The New York Times recently published an op-ed by about the effects of Sweden’s refusal to shut down non-essential businesses and ban gatherings of large groups to reduce the spread of COVID-19. The Scandanavian country pursued this policy despite international alarm about its risks. Now, over three months later, 5420 people have died in a country of just 10 million people. This rate is  6 – 12 times greater per capita than in the country’s Scandanavian neighbors Denmark, Finland, and Norway.

In the past months, those who have been concerned about the economic impact of shutdowns have pointed to Sweden as a possible alternative. Yet as the NYT has pointed out, Sweden’s economy is no better from not shutting down:

DenmarkSweden
Economic growth (as forecast by the country’s own central bank)-4.1%-4.5%
Change in unemploymentFrom 4.1 to 5.6%From 7.1 to 9%

 

There’s no joy in reporting the failure of Sweden’s policy to not impose restrictions to control the spread of COVID-19. Hopefully, Sweden will learn from this mistake, and those who have been advocating for similar approaches in other countries will likewise realize this is not a viable policy to protect lives or the economy.

Featured image from Pixabay

ACTION YOU CAN TAKE:

  • Share this post with anyone who might still think that Sweden’s approach should be adopted in your area.
  • Remember: “If it sounds too good to be true, it probably is.” Wishful thinking won’t get us through this pandemic. We must continue using evidence-based measures like physical distancing and mask-wearing until more targeted treatment and prevention measures are developed and proven.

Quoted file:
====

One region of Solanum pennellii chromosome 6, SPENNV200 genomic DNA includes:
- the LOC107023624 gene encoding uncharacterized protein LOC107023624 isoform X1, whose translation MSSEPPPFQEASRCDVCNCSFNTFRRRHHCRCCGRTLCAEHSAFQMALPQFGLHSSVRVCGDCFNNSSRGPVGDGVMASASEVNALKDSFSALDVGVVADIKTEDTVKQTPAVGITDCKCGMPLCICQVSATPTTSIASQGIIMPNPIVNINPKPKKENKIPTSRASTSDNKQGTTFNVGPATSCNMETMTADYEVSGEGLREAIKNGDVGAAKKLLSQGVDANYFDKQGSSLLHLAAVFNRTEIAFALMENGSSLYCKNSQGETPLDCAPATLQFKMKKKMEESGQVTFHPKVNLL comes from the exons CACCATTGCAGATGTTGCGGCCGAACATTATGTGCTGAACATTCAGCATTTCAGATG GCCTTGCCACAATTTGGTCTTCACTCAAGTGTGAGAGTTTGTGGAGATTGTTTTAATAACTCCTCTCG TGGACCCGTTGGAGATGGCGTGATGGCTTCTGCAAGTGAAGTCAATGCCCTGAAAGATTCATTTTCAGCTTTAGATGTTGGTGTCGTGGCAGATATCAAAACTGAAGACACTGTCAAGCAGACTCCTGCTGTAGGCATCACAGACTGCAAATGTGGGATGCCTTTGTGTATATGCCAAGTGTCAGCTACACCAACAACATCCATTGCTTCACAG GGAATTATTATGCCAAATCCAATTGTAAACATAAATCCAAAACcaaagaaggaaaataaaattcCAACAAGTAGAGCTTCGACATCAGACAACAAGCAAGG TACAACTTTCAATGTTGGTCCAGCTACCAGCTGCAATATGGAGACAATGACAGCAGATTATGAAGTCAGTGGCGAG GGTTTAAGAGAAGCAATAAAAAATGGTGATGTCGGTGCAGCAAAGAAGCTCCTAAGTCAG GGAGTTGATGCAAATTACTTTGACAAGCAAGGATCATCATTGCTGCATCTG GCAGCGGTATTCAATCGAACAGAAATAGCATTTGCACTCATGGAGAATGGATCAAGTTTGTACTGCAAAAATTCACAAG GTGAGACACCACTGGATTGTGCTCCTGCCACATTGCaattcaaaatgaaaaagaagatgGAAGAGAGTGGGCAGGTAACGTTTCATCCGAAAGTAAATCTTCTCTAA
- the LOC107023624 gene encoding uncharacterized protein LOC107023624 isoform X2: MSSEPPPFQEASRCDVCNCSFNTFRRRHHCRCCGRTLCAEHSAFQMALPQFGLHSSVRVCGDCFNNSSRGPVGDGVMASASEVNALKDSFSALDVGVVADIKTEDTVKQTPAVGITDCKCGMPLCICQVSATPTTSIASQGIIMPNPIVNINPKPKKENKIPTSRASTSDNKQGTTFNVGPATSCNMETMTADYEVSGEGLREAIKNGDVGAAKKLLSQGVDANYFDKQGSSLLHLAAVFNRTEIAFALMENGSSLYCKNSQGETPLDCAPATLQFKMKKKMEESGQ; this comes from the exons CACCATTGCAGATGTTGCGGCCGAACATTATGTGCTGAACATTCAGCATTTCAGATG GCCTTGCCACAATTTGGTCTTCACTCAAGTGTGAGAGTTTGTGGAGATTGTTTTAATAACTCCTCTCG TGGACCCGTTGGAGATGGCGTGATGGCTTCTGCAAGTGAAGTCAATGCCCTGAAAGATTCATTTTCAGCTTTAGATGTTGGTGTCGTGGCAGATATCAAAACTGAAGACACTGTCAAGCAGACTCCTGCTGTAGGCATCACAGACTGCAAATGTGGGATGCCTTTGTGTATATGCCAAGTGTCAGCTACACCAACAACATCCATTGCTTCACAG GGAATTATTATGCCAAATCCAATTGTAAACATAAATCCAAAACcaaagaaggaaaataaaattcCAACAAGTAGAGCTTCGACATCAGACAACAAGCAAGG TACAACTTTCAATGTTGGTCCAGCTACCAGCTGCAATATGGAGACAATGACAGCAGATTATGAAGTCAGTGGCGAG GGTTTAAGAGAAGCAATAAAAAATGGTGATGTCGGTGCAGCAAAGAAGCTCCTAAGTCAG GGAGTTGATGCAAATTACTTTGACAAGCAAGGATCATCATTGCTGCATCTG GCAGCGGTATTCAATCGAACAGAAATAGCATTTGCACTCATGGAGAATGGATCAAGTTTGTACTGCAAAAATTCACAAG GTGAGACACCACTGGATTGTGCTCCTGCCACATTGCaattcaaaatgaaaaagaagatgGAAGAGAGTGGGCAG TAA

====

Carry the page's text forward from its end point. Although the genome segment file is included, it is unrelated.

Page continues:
The New York Times recently published an op-ed by about the effects of Sweden’s refusal to shut down non-essential businesses and ban gatherings of large groups to reduce the spread of COVID-19. The Scandanavian country pursued this policy despite international alarm about its risks. Now, over three months later, 5420 people have died in a country of just 10 million people. This rate is  6 – 12 times greater per capita than in the country’s Scandanavian neighbors Denmark, Finland, and Norway.

In the past months, those who have been concerned about the economic impact of shutdowns have pointed to Sweden as a possible alternative. Yet as the NYT has pointed out, Sweden’s economy is no better from not shutting down:

DenmarkSweden
Economic growth (as forecast by the country’s own central bank)-4.1%-4.5%
Change in unemploymentFrom 4.1 to 5.6%From 7.1 to 9%

 

There’s no joy in reporting the failure of Sweden’s policy to not impose restrictions to control the spread of COVID-19. Hopefully, Sweden will learn from this mistake, and those who have been advocating for similar approaches in other countries will likewise realize this is not a viable policy to protect lives or the economy.

Featured image from Pixabay

ACTION YOU CAN TAKE:

  • Share this post with anyone who might still think that Sweden’s approach should be adopted in your area.
  • Remember: “If it sounds too good to be true, it probably is.” Wishful thinking won’t get us through this pandemic. We must continue using evidence-based measures like physical distancing and mask-wearing until more targeted treatment and prevention measures are developed and proven.

BLOG POST AUTHOR

Cindy Beernink, ND, M.Ed. lives and works in Toronto, ON. She is a founding member of the Naturopathic Alliance.